SEO Tips for Voice Searches and Digital Assistants

SEO is still a hugely important asset in 2017, and the way we optimise websites continues to evolve. Voice search has grown in popularity over the past few years, and so now comes the time when you need to ask yourself if you’re fully prepared for the inevitable rise in voice searches and usage of digital assistants over the next few years.

Local SEO is particularly affected by voice search, as people will search on their phones for the nearest suitable businesses. In fact, Google has shared that 20% of searches on the mobile app and Android phones are done via voice searches.

If you consider other smart assistants and devices such as Amazon’s Echo, Google Home, Apple’s Siri and Microsoft’s Cortana, you can see why this figure is getting higher. It’s said that 30% of searches will be done without a screen by 2020.

Why is Voice Search Important Now?

Voice search started as a novelty, but is now more a necessity for people on the go, around the home, and on multiple devices.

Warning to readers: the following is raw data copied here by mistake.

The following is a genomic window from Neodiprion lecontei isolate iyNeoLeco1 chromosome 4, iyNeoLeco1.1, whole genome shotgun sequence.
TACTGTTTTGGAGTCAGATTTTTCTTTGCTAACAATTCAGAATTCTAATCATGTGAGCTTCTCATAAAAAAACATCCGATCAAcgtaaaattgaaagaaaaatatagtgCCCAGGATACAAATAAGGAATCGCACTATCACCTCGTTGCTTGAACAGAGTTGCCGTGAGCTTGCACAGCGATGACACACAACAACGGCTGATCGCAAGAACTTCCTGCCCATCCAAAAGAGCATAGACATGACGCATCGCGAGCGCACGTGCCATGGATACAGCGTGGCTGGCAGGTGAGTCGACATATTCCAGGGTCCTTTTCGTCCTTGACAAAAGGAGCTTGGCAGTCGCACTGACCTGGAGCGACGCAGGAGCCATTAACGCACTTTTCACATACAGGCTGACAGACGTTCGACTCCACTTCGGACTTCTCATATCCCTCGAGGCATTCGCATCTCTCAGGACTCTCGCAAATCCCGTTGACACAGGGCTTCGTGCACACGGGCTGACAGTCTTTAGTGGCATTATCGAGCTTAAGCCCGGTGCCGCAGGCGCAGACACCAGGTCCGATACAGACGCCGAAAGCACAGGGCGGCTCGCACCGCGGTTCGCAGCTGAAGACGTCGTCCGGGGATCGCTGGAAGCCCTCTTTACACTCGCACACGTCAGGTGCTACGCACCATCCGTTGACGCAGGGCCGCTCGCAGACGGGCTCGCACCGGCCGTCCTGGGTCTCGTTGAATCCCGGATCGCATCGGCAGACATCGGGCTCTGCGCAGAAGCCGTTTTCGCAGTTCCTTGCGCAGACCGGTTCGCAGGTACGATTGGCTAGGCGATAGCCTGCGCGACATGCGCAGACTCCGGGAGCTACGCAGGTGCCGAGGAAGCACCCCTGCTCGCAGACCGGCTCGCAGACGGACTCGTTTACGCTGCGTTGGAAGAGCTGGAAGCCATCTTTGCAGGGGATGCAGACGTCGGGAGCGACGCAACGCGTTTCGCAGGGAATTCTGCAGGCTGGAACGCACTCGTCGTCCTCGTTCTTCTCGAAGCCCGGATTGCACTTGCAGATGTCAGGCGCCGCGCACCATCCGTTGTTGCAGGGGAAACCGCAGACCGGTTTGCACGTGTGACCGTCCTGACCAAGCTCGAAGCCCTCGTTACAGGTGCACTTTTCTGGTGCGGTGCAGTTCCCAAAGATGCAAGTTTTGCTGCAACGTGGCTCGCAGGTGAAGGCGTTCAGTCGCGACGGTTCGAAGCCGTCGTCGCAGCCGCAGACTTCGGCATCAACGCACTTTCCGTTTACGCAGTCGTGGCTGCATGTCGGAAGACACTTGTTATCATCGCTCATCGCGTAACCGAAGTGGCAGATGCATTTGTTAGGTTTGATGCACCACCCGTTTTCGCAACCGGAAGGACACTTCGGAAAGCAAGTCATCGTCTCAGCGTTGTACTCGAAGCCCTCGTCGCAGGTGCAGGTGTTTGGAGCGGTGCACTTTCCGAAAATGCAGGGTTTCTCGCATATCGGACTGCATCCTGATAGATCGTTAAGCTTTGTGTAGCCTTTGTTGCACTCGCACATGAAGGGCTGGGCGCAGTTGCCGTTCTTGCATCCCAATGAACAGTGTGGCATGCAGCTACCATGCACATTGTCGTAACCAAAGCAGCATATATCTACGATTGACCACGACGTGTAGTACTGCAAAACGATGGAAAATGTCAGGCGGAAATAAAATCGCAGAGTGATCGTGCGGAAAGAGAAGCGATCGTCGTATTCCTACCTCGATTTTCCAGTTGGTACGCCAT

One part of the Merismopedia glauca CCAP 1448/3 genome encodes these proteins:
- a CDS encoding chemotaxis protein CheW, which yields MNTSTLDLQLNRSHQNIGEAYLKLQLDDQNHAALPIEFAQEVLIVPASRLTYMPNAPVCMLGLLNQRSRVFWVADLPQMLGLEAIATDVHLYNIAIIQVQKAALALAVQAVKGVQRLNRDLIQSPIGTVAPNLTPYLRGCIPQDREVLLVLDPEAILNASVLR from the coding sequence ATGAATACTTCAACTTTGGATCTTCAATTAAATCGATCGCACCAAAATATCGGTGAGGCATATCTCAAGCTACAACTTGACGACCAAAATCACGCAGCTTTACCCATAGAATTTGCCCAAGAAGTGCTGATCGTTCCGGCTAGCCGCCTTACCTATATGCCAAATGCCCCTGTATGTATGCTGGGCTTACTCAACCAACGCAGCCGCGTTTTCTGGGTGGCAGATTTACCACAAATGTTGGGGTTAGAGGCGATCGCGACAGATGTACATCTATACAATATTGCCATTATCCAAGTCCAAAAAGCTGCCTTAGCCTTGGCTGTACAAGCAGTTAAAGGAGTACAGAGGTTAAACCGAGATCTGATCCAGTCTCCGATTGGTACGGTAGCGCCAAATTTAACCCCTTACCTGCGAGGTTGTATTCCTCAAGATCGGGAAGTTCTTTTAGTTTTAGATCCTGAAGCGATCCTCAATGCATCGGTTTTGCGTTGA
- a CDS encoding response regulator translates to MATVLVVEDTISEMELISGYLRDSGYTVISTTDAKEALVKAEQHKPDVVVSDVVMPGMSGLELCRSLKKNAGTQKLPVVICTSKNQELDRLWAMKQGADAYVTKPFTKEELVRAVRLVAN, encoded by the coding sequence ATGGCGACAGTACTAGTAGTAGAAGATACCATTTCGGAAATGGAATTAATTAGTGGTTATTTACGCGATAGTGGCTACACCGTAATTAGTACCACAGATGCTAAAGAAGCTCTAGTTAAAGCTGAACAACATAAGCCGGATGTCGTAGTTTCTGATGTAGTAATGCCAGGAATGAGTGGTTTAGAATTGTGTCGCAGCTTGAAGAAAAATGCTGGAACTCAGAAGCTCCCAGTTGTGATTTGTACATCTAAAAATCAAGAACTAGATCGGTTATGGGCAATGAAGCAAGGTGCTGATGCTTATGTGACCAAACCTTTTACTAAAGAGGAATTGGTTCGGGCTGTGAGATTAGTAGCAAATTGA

Voice search is also more accurate than ever. 15 years ago, the error rates were around 20-30%, and Microsoft’s latest voice system has now got this down to 5.9%, which is around the same error rate as a human scribe.

Voice search has become more helpful with the rise of digital assistants, that seemingly understand, and answer queries in a human-like fashion.

The public is adapting, and now know how to use this form of functionality. So it’s important to consider how your website can adapt to cater for people searching in this way. In fact, Google Trends shows that Google voice search queries in 2016 are up 35x over 2008.

Consider How Digital Assistants Generate Results

Digital assistants may find results in a similar way a user might on a search engine, but there are some differences.

  • Searchers will use a more conversational tone and different phrases to typing
  • Some digital assistants search files and on apps that are on the device too
  • Past questions, searches and learned preferences can influence results
  • Assistants look to provide immediate answers instead of a lengthy browse online
  • Knowledge graphs are more useful for digital assistants

Tips for Voice Search Optimisation

Research More Long-Tail Keywords

The first tip is to research more long-tail keywords relevant to your business.

Whether this is for content such as blog posts or downloads, or whether it’s for important service or product pages, people will be searching in a different manner.

When searching via voice, people will have a conversational tone, and use longer sentences with colloquial phrases. Consider optimising your content around searches people will say aloud.